[KS] Spring 2006 issue of the Korea Journal
kj at unesco.or.kr
Wed Apr 26 04:07:07 EDT 2006
Dear List members
We are pleased to announce the publication of the spring 2006 issue of the KOREA JOURNAL. This issue features the special topic: “Contemporary Korean Cinema: Industry, Art, and Ideology.” It also includes five articles and three book reviews.
1. Contemporary Korean Cinema: Industry, Art, and Ideology
Over the past decades, Korean films have made remarkable progress both qualitatively and quantitatively. Last year, Korean films far exceeded 50% of the local film market share. Early this year, a Korean film, The King and The Clown hit a new record number of viewers in Korean film history, and during recent years, the number of exported Korean films has significantly increased. As a preparatory step towards the Korean-US Free Trade Agreement, the Korean government announced its plan to scale back the film quota, thus reducing the number of days during which Korean films are obliged to run in local movie theaters; this fuelled tremendous resistance from people engaged in the film industry. In addition, Korean directors, actors, and actresses have won prizes at prestige international film festivals.
With these developments in mind, the spring 2006 issue of the KOREA JOURNAL provides an opportunity for us to examine Korean film more closely, both as an object of public attention and as a leader of Korean popular culture. It might thus be said that the very selection of “Korean film” as a topic in KOREA JOURNAL signifies the changed status of Korean films. It should also be noted that academic research into film, coupled with the growth of the film industry, has bloomed. Various theories, such as deconstructionism and psychoanalysis, have been utilized to offer a resourceful analysis of films. Using these academic resources, KOREA JOURNAL examines the realities of Korean films, which may also contribute to making Korean films more widely known.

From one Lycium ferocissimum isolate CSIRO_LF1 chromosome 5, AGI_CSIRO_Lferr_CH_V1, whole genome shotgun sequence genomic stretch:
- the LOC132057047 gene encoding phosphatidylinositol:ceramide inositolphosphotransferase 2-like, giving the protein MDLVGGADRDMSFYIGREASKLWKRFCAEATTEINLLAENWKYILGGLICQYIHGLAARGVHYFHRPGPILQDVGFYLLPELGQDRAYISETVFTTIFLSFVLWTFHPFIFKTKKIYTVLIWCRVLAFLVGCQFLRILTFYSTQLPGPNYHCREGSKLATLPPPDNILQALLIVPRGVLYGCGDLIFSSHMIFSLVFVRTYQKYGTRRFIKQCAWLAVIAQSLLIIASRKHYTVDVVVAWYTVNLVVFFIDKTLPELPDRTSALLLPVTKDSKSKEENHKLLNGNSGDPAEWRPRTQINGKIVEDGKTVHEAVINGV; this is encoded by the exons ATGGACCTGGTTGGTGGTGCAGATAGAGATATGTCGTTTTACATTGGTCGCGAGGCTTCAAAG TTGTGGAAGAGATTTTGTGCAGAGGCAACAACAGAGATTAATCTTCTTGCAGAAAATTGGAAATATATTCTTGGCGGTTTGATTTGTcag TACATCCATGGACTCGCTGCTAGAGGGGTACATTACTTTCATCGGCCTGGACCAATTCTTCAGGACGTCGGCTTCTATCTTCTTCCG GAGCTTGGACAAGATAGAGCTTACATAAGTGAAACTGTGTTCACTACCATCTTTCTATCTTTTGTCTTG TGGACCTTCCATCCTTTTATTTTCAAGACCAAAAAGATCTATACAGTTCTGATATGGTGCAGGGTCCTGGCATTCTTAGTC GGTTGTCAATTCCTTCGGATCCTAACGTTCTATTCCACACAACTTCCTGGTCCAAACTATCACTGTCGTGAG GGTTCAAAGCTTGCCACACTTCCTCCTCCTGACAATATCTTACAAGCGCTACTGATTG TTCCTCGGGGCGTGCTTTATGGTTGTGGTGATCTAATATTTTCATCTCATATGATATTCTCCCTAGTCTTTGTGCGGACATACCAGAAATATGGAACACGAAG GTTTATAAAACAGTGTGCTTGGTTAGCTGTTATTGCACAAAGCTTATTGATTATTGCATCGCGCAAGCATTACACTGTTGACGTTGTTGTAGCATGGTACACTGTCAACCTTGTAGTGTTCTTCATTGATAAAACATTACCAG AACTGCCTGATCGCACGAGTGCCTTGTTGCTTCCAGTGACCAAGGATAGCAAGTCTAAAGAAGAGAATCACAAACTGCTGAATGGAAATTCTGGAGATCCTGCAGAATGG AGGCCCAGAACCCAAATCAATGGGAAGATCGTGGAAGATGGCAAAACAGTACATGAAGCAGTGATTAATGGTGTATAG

While introducing three genres of Korean cinema—auteur-oriented films, “packaged films,” and Korean-style blockbusters, Kim Byeongcheol views these three as a Korean economic and cultural response to the globalization of Hollywood. Moon Jae-cheol argues that recent Korean films are characterized by a desire for newness, and then reads in contemporary cinema the tendency to distance themselves from grand narratives, such as progress and ideology, to prioritize image over narrative and theme, and liberate themselves from responsibility to the societal role of films. Relying on a feminist and psychoanalytic approach, Kim Soyoung examines how Peppermint Candy, a film that is assumed to have a “progressive” political stance, duplicates a patriarchal and totalitarian way of thinking. While reading themes of language, space, and vengeance found in the so-called vengeance trilogy by Park Chan-wook, Kim Kyung Hyun sheds light on the new political and moral realities of present-day society.
Kim Byeongcheol (Kyunghee Univ.) / Production and Consumption of Contemporary Korean Cinema
Moon Jae-cheol (Chung-Ang Univ.) / The Meaning of Newness in Korean Cinema: Korean New Waves and After
Kim Soyoung (Korean National University of Arts) / Do Not Include Me in Your “Us”: Peppermint Candy and the Politics of Difference
Kim Kyung Hyun (UC Irvine) / “Tell the Kitchen That There’s Too Much Buchu in the Dumpling”: Reading Park Chan-wook’s “Unknowable” Old Boy
2. Research papers
Based on primary sources, Chung Yong-Hwa demonstrates that the Japanese gaze and Orientalism intervened in the making of a Korean self-image from the end of the 19th century to the early 20th century. Hyaeweol Choi uses the novel, Ewa (1906), by Arthur Noble, an American missionary, to examine how Western subjectivity was shaped (or reshaped) in the Korean context. Through this, she presents an alternative perspective to the assumption of “Western superiority and Eastern inferiority.” Kim Young-Hoon argues that Choe Seung-hui and her popularity were closely connected with the birth of modernity in Korea. Park Yunjae compares Japanese and British medical policy in Korea and Japan, which helps readers to more fully understand the realities of Japanese colonial policy in Korea. Park Hee-byoung argues that Korean Studies should arm itself with the viewpoint of integrated humanities in the 21st century.
Chung Yong-Hwa (Yonsei Univ.) / The Modern Transformation of Korean Identity: Enlightenment and Orientalism
Hyaeweol Choi (Arizona State Univ.) / (En)Gendering a New Nation in Missionary Discourse: An Analysis of W. Arthur Noble’s Ewa
Kim Young-Hoon (Ewha Womans Univ.) / Border-Crossing: Choe Seung-hui's Life and the Modern Experience
Park Yunjae (Yonsei. Univ.) / Medical Policies toward Indigenous Medicine in Colonial Korea and India
Park Hee-byoung (Seoul National Univ.) / Korean Studies as Integrated Humanities
3. Book Reviews
Do Myeon-hoe (Daejeon Univ.) / The Yoke of Research on Modern Korean History: Dichotomy of Invasion and Resistance
Suh Young-hee (Korea Polytechnic University) / Outdated Research Framework and Prejudice in the Study of Korean Modern History: A Reply to Professor Do Myeon-hoe's Review of My Book
Shin Kwang-yeong (Chung-Ang Univ.) / Why Has Welfare System Scarcely Developed in South Korea?
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